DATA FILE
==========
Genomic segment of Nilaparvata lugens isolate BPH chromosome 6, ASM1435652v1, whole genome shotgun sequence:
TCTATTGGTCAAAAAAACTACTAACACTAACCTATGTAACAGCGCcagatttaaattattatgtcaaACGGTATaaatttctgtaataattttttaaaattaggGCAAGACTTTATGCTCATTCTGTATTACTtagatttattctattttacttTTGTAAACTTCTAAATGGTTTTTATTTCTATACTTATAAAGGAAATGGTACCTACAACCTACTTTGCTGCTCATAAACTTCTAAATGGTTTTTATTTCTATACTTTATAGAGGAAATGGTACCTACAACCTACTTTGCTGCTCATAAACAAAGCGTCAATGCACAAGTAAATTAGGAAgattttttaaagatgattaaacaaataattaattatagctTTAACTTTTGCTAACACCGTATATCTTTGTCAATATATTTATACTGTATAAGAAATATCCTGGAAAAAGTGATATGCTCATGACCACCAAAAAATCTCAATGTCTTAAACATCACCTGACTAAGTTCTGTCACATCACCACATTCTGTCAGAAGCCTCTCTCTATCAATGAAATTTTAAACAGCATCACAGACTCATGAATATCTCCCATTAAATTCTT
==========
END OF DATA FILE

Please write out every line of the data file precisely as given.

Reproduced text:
Genomic segment of Nilaparvata lugens isolate BPH chromosome 6, ASM1435652v1, whole genome shotgun sequence:
TCTATTGGTCAAAAAAACTACTAACACTAACCTATGTAACAGCGCcagatttaaattattatgtcaaACGGTATaaatttctgtaataattttttaaaattaggGCAAGACTTTATGCTCATTCTGTATTACTtagatttattctattttacttTTGTAAACTTCTAAATGGTTTTTATTTCTATACTTATAAAGGAAATGGTACCTACAACCTACTTTGCTGCTCATAAACTTCTAAATGGTTTTTATTTCTATACTTTATAGAGGAAATGGTACCTACAACCTACTTTGCTGCTCATAAACAAAGCGTCAATGCACAAGTAAATTAGGAAgattttttaaagatgattaaacaaataattaattatagctTTAACTTTTGCTAACACCGTATATCTTTGTCAATATATTTATACTGTATAAGAAATATCCTGGAAAAAGTGATATGCTCATGACCACCAAAAAATCTCAATGTCTTAAACATCACCTGACTAAGTTCTGTCACATCACCACATTCTGTCAGAAGCCTCTCTCTATCAATGAAATTTTAAACAGCATCACAGACTCATGAATATCTCCCATTAAATTCTT